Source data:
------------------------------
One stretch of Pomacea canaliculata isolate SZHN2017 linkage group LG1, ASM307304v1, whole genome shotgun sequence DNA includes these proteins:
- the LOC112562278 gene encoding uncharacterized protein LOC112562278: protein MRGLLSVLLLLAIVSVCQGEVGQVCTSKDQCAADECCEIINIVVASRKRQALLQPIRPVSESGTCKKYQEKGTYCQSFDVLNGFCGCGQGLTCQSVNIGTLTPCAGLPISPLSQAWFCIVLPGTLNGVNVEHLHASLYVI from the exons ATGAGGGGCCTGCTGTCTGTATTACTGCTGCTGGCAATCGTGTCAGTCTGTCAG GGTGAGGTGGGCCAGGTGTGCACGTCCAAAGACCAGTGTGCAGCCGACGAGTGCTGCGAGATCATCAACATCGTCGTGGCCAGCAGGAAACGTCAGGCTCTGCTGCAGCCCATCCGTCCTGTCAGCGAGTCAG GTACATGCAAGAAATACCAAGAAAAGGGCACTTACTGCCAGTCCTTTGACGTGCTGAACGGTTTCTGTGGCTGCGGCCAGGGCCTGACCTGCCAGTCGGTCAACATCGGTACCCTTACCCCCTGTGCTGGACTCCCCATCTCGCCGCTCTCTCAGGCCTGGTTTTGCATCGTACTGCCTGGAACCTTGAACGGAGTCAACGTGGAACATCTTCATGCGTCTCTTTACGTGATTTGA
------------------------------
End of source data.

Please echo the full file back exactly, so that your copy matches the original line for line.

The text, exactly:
One stretch of Pomacea canaliculata isolate SZHN2017 linkage group LG1, ASM307304v1, whole genome shotgun sequence DNA includes these proteins:
- the LOC112562278 gene encoding uncharacterized protein LOC112562278: protein MRGLLSVLLLLAIVSVCQGEVGQVCTSKDQCAADECCEIINIVVASRKRQALLQPIRPVSESGTCKKYQEKGTYCQSFDVLNGFCGCGQGLTCQSVNIGTLTPCAGLPISPLSQAWFCIVLPGTLNGVNVEHLHASLYVI from the exons ATGAGGGGCCTGCTGTCTGTATTACTGCTGCTGGCAATCGTGTCAGTCTGTCAG GGTGAGGTGGGCCAGGTGTGCACGTCCAAAGACCAGTGTGCAGCCGACGAGTGCTGCGAGATCATCAACATCGTCGTGGCCAGCAGGAAACGTCAGGCTCTGCTGCAGCCCATCCGTCCTGTCAGCGAGTCAG GTACATGCAAGAAATACCAAGAAAAGGGCACTTACTGCCAGTCCTTTGACGTGCTGAACGGTTTCTGTGGCTGCGGCCAGGGCCTGACCTGCCAGTCGGTCAACATCGGTACCCTTACCCCCTGTGCTGGACTCCCCATCTCGCCGCTCTCTCAGGCCTGGTTTTGCATCGTACTGCCTGGAACCTTGAACGGAGTCAACGTGGAACATCTTCATGCGTCTCTTTACGTGATTTGA